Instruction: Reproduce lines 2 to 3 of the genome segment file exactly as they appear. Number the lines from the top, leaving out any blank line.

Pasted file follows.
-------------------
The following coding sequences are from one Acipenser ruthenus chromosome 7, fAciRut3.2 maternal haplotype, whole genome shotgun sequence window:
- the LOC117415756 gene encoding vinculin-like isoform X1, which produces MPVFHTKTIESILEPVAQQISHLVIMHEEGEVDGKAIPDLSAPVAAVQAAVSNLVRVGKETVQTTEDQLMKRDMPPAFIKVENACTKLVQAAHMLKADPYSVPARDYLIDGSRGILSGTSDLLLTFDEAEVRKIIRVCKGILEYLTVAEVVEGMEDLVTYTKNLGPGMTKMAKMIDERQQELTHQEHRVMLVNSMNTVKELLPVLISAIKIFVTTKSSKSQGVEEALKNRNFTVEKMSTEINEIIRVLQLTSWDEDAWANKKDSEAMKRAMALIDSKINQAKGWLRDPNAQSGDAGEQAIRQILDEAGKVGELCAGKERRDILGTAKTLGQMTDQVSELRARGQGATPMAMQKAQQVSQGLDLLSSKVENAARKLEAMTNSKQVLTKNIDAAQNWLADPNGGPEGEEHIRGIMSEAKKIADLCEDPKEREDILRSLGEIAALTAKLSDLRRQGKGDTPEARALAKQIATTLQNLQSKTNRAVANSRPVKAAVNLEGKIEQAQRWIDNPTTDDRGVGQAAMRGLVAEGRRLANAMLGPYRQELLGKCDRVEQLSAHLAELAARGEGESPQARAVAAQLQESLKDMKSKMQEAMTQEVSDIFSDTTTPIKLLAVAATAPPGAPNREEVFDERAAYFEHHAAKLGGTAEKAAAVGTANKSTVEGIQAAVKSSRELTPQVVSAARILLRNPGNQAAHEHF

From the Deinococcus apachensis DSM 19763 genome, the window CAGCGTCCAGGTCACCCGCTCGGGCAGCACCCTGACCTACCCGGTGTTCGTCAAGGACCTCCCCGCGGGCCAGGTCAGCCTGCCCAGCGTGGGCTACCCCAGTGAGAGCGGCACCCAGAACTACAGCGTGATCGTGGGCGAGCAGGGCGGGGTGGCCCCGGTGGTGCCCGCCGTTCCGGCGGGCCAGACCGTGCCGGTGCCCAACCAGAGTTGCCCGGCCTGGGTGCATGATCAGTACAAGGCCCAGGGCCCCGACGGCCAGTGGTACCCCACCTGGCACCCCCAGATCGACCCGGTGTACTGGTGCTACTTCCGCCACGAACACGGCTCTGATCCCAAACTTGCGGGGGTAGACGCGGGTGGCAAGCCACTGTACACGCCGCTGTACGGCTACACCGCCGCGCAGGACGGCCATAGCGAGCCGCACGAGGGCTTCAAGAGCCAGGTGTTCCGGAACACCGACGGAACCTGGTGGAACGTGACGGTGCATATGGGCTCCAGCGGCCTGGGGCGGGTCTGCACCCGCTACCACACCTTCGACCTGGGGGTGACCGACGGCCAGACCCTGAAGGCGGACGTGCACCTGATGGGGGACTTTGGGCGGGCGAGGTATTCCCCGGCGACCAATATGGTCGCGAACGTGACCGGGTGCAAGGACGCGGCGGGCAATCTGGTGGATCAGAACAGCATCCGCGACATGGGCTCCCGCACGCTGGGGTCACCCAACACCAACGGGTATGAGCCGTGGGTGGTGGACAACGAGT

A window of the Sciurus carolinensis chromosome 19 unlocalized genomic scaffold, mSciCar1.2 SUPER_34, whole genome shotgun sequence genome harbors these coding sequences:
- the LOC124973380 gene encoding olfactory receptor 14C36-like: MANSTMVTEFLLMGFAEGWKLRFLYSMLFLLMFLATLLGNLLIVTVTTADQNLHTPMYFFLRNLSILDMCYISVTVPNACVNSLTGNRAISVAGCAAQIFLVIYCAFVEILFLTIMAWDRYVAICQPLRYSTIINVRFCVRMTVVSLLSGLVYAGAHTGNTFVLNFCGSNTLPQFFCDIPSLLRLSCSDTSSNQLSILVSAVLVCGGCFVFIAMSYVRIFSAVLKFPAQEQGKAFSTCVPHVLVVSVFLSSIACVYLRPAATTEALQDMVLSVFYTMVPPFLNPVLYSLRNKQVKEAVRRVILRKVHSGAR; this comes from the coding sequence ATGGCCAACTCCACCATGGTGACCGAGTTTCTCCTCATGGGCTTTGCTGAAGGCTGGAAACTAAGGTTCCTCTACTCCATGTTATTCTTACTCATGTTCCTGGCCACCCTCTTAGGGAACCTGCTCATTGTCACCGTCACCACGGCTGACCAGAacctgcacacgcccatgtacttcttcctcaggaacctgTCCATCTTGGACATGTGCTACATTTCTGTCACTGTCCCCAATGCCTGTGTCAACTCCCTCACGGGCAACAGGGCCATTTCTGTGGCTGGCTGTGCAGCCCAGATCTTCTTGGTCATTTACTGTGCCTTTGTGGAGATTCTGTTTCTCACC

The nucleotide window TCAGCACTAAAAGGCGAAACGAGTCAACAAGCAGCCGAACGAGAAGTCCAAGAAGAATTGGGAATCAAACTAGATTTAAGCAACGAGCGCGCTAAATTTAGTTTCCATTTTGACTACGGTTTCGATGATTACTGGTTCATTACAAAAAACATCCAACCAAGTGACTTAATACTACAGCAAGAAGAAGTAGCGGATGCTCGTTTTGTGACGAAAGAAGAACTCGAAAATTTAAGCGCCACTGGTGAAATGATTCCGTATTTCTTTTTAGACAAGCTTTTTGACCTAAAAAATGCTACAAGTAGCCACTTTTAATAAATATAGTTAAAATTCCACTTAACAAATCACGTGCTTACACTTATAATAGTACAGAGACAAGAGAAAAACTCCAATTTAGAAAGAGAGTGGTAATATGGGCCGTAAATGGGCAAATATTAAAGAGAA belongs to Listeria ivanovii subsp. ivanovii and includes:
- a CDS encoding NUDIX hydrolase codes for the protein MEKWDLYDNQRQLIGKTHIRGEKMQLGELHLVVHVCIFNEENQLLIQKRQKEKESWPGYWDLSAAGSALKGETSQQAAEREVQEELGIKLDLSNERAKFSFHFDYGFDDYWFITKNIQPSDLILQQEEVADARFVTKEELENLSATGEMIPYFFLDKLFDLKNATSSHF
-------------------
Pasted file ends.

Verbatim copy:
- the LOC117415756 gene encoding vinculin-like isoform X1, which produces MPVFHTKTIESILEPVAQQISHLVIMHEEGEVDGKAIPDLSAPVAAVQAAVSNLVRVGKETVQTTEDQLMKRDMPPAFIKVENACTKLVQAAHMLKADPYSVPARDYLIDGSRGILSGTSDLLLTFDEAEVRKIIRVCKGILEYLTVAEVVEGMEDLVTYTKNLGPGMTKMAKMIDERQQELTHQEHRVMLVNSMNTVKELLPVLISAIKIFVTTKSSKSQGVEEALKNRNFTVEKMSTEINEIIRVLQLTSWDEDAWANKKDSEAMKRAMALIDSKINQAKGWLRDPNAQSGDAGEQAIRQILDEAGKVGELCAGKERRDILGTAKTLGQMTDQVSELRARGQGATPMAMQKAQQVSQGLDLLSSKVENAARKLEAMTNSKQVLTKNIDAAQNWLADPNGGPEGEEHIRGIMSEAKKIADLCEDPKEREDILRSLGEIAALTAKLSDLRRQGKGDTPEARALAKQIATTLQNLQSKTNRAVANSRPVKAAVNLEGKIEQAQRWIDNPTTDDRGVGQAAMRGLVAEGRRLANAMLGPYRQELLGKCDRVEQLSAHLAELAARGEGESPQARAVAAQLQESLKDMKSKMQEAMTQEVSDIFSDTTTPIKLLAVAATAPPGAPNREEVFDERAAYFEHHAAKLGGTAEKAAAVGTANKSTVEGIQAAVKSSRELTPQVVSAARILLRNPGNQAAHEHF

From the Deinococcus apachensis DSM 19763 genome, the window CAGCGTCCAGGTCACCCGCTCGGGCAGCACCCTGACCTACCCGGTGTTCGTCAAGGACCTCCCCGCGGGCCAGGTCAGCCTGCCCAGCGTGGGCTACCCCAGTGAGAGCGGCACCCAGAACTACAGCGTGATCGTGGGCGAGCAGGGCGGGGTGGCCCCGGTGGTGCCCGCCGTTCCGGCGGGCCAGACCGTGCCGGTGCCCAACCAGAGTTGCCCGGCCTGGGTGCATGATCAGTACAAGGCCCAGGGCCCCGACGGCCAGTGGTACCCCACCTGGCACCCCCAGATCGACCCGGTGTACTGGTGCTACTTCCGCCACGAACACGGCTCTGATCCCAAACTTGCGGGGGTAGACGCGGGTGGCAAGCCACTGTACACGCCGCTGTACGGCTACACCGCCGCGCAGGACGGCCATAGCGAGCCGCACGAGGGCTTCAAGAGCCAGGTGTTCCGGAACACCGACGGAACCTGGTGGAACGTGACGGTGCATATGGGCTCCAGCGGCCTGGGGCGGGTCTGCACCCGCTACCACACCTTCGACCTGGGGGTGACCGACGGCCAGACCCTGAAGGCGGACGTGCACCTGATGGGGGACTTTGGGCGGGCGAGGTATTCCCCGGCGACCAATATGGTCGCGAACGTGACCGGGTGCAAGGACGCGGCGGGCAATCTGGTGGATCAGAACAGCATCCGCGACATGGGCTCCCGCACGCTGGGGTCACCCAACACCAACGGGTATGAGCCGTGGGTGGTGGACAACGAGT